In his Havana home, García Márquez had a piece painted and given to him by Tony La Guardia. The gift was displayed alongside the works of great Cuban painters like Víctor Manuel o Amelia Peláez. The Colombian Nobel Prize winner, who had been a friend to La Guardia, did not remove the oil painting from the wall after his execution for treason.

Magical Realism: Fidel es un hombre bueno

It seems sometimes that old Commies never die, they just fade away into rich retirements along with the praise of the NY Times. Fortunately, we'll always have The Telegraph obituary (of Colombian novelist Gabriel García Márquez);
...on January 8 1959, he received the news that Fidel Castro had entered Havana in triumph.
García Márquez was jubilant. He went straight to the island to witness the founding of the new Cuban press agency, Prensa Latina, and was invited by Castro to set up an office in Bogota, where he spent the next two years energetically defending the Cuban revolution, first from Colombia and then from New York. During the Cuban missile crisis in 1962 his American visa was withdrawn, and he was forced to move again, this time to Mexico City, which became his permanent home.
Except for all those mansions he had elsewhere;
He maintained homes in Colombia, Barcelona and Paris and continued to keep up his friendship with Fidel Castro, who gave him the use of a villa in Havana. During García Márquez’s frequent visits to Cuba, Castro would call on him as often as twice a day; the two men went fishing together, and talked about books and the nature of absolute power. 
For the Nobel prize winner, absolute power was for Fidel to exercise and him to slavishly admire. For the antidote, here's Chilean Alberto Fuguet back in 1997;
Reinaldo Arenas, the well-known writer and Cuban exile, hit the nail on the head when he attacked the South American literary stereotypes that so-called “developed” countries have fostered. “To write in Latin America is a drama (whether conscious or not), played out beneath the eternal double curse of underdevelopment and exoticism.” Arenas feels that Latin American magic realism has degenerated to the point that its dominant theme is nothing more than a desire to pander to the magic-starved sensibilities of North American and European readers. I tend to agree with him.
“The other side of the curse is that of conformity. We [Latinos] … are [considered] noble savages, simple, passionate beings whose only goal in life is to cultivate an acre of land, and dance the cumbia … By taking the path of exoticism, and with the paternalistic support and understanding proffered by the Europeans and North Americans, one can easily reach fame and fortune, and, sometimes even the Nobel Prize.”
Exactly. Unlike the ethereal world of García Márquez’s imaginary Macondo, my own world is something much closer to what I call “McOndo” — a world of McDonald’s, Macintoshes and condos. In a continent that was once ultra-politicized, young, apolitical writers like myself are now writing without an overt agenda, about their own experiences. Living in cities all over South America, hooked on cable TV (CNN en español), addicted to movies and connected to the Net, we are far away from the jalapeño-scented, siesta-happy atmosphere that permeates too much of the South American literary landscape. Julian Barnes echoes this feeling in his novel “Flaubert’s Parrot,” where his scholarly narrator declares that the entire genre of magical realism should be banished: “A quota system is to be introduced on fiction set in South America,” he says. The example he gives speaks for itself. “Ah, the fredonna tree whose roots grow at the tip of its branches, and whose fibers assist the hunchback to impregnate by telepathy the haughty wife of the hacienda owner …”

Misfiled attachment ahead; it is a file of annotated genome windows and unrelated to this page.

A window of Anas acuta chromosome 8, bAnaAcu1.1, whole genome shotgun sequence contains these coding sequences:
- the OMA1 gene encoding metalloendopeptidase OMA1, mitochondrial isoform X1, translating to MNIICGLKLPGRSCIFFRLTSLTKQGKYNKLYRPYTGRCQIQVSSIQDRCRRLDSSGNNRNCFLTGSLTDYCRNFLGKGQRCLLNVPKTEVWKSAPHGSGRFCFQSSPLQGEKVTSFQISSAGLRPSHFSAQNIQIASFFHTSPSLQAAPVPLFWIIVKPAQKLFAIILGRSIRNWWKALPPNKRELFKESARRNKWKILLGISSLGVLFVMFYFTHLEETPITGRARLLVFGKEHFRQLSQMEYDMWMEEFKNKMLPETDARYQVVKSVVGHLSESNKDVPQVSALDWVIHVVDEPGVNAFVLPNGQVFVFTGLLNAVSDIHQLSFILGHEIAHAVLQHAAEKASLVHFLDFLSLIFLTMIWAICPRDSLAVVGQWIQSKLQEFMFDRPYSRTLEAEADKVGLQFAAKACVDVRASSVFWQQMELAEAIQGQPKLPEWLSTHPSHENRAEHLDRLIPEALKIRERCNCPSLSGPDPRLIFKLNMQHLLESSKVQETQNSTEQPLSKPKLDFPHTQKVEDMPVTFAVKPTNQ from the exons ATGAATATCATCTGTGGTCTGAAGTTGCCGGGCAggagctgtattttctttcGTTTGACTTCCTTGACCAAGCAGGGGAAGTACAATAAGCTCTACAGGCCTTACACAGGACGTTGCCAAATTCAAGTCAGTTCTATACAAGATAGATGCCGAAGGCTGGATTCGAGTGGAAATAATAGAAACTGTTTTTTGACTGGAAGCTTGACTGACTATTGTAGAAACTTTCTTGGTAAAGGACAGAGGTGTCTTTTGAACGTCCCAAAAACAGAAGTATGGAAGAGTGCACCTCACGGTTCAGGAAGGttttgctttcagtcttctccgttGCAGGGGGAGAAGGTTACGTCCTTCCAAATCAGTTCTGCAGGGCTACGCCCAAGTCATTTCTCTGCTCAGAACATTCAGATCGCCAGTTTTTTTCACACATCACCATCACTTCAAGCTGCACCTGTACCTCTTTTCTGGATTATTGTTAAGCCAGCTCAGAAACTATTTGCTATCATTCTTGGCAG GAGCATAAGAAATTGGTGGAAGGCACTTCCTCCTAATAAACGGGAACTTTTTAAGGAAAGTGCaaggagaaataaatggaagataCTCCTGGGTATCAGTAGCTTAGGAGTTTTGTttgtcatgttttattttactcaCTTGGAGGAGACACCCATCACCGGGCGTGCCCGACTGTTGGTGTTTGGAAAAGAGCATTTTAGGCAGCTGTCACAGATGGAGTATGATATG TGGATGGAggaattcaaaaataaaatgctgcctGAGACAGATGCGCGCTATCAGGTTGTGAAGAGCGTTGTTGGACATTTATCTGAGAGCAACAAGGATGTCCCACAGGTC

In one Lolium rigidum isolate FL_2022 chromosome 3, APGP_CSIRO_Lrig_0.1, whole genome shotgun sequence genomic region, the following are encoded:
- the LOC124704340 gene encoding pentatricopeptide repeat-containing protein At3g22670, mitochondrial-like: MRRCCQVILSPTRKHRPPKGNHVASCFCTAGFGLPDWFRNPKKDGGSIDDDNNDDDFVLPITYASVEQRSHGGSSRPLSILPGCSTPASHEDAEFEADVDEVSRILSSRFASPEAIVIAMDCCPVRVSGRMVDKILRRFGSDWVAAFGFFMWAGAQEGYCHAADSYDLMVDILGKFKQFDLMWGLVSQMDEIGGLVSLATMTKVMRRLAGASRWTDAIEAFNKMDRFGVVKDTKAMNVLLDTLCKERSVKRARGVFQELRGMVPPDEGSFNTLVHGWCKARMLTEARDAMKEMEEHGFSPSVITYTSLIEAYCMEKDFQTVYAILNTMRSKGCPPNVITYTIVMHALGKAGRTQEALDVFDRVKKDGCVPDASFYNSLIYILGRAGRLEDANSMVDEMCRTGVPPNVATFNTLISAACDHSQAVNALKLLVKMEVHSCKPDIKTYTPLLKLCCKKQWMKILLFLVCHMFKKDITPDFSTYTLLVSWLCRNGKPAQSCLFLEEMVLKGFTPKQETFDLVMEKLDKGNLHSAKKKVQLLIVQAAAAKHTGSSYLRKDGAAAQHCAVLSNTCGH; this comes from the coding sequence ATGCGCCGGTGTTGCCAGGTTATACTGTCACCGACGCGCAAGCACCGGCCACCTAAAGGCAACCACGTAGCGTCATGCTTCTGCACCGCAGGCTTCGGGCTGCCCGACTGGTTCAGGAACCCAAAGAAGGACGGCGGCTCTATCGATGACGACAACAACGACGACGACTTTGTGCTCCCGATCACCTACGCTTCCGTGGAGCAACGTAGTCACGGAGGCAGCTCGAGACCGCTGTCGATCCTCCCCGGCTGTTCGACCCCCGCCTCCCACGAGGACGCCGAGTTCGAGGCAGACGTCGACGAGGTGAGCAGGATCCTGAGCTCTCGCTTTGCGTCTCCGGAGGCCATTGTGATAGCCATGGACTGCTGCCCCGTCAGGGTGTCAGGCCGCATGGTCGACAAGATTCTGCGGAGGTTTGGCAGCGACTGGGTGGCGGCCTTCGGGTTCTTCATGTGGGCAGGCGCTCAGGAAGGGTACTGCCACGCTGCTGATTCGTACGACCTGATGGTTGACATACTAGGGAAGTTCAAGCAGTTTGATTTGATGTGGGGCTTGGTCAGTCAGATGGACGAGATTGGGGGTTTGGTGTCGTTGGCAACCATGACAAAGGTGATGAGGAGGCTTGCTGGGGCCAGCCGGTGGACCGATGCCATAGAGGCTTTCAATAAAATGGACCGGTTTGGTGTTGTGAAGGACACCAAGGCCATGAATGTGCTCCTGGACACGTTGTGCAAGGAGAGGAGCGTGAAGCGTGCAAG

Not even The Telegraph had the cojones to include that in their obit. 

What's important

To self-proclaimed humanitarians, apparently looking good--at the cost of denying people health care;
In an unusual decision that had a strong impact on consumer choices, New York required insurers to offer the same type of coverage on the exchange as off.
The result was that none of New York’s insurers offered out-of-network coverage for individuals, except in a small part of western New York, because they wanted to hold down costs and avoid being swamped by sick people. So regardless of whether individuals buy their plans on the exchange or off, they cannot get coverage outside a fixed network of doctors and hospitals, even if they are willing to pay more for it.
Yes, that's what the NY Times story says, the purpose of Obamacare (for NY staters) is; avoid being swamped by sick people. 

Two, four, six, eight

Valerie Bauman (of Puget Sound Business Journal) thinks Obamacare is really great!
The number of people who have purchased health coverage in Washington state has risen to 325,000 — an increase of 47,000 compared with before the state exchange’s open-enrollment period began Oct. 1.
.... the Office of the Insurance Commissioner released new data Thursday painting a clearer picture of the individual health insurance market — coverage bought independently of an employer.
“Today’s numbers represent the first significant growth in the individual health insurance market that we’ve seen in four years,” said Insurance Commissioner Mike Kreidler, in a statement. “One of the underlying goals of the Affordable Care Act, and what made it so meaningful, was its potential to improve the health insurance market for the people who buy their own coverage.”
But wait until the last paragraph in the story;
The OIC did not have information about how many of the 325,000 people in the individual market had previous coverage or had to find new coverage because their prior health plan was discontinued under the ACA. 
Which is the first information that we'd really need, to evaluate the success or failure of Obamacare, isn't it?

That, and whether or not these new insurance policies actually expand the ability of people to get health care when they need it, of course.